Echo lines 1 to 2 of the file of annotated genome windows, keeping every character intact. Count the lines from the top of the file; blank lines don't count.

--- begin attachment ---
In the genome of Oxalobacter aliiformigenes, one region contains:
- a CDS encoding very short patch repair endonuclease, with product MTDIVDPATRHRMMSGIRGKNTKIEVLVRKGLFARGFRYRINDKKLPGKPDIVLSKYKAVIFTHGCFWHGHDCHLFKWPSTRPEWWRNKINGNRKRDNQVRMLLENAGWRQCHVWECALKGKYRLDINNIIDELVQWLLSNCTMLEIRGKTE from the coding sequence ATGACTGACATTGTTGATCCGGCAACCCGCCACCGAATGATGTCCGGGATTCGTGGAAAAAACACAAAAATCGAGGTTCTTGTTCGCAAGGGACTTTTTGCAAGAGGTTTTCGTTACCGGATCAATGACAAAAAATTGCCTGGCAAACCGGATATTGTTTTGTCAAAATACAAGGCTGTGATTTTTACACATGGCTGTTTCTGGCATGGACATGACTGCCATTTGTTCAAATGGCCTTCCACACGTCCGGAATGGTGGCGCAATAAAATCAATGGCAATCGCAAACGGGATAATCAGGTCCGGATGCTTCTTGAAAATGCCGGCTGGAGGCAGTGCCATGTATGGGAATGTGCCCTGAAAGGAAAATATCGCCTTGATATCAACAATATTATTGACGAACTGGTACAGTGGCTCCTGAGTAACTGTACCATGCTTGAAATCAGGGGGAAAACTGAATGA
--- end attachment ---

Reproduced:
In the genome of Oxalobacter aliiformigenes, one region contains:
- a CDS encoding very short patch repair endonuclease, with product MTDIVDPATRHRMMSGIRGKNTKIEVLVRKGLFARGFRYRINDKKLPGKPDIVLSKYKAVIFTHGCFWHGHDCHLFKWPSTRPEWWRNKINGNRKRDNQVRMLLENAGWRQCHVWECALKGKYRLDINNIIDELVQWLLSNCTMLEIRGKTE from the coding sequence ATGACTGACATTGTTGATCCGGCAACCCGCCACCGAATGATGTCCGGGATTCGTGGAAAAAACACAAAAATCGAGGTTCTTGTTCGCAAGGGACTTTTTGCAAGAGGTTTTCGTTACCGGATCAATGACAAAAAATTGCCTGGCAAACCGGATATTGTTTTGTCAAAATACAAGGCTGTGATTTTTACACATGGCTGTTTCTGGCATGGACATGACTGCCATTTGTTCAAATGGCCTTCCACACGTCCGGAATGGTGGCGCAATAAAATCAATGGCAATCGCAAACGGGATAATCAGGTCCGGATGCTTCTTGAAAATGCCGGCTGGAGGCAGTGCCATGTATGGGAATGTGCCCTGAAAGGAAAATATCGCCTTGATATCAACAATATTATTGACGAACTGGTACAGTGGCTCCTGAGTAACTGTACCATGCTTGAAATCAGGGGGAAAACTGAATGA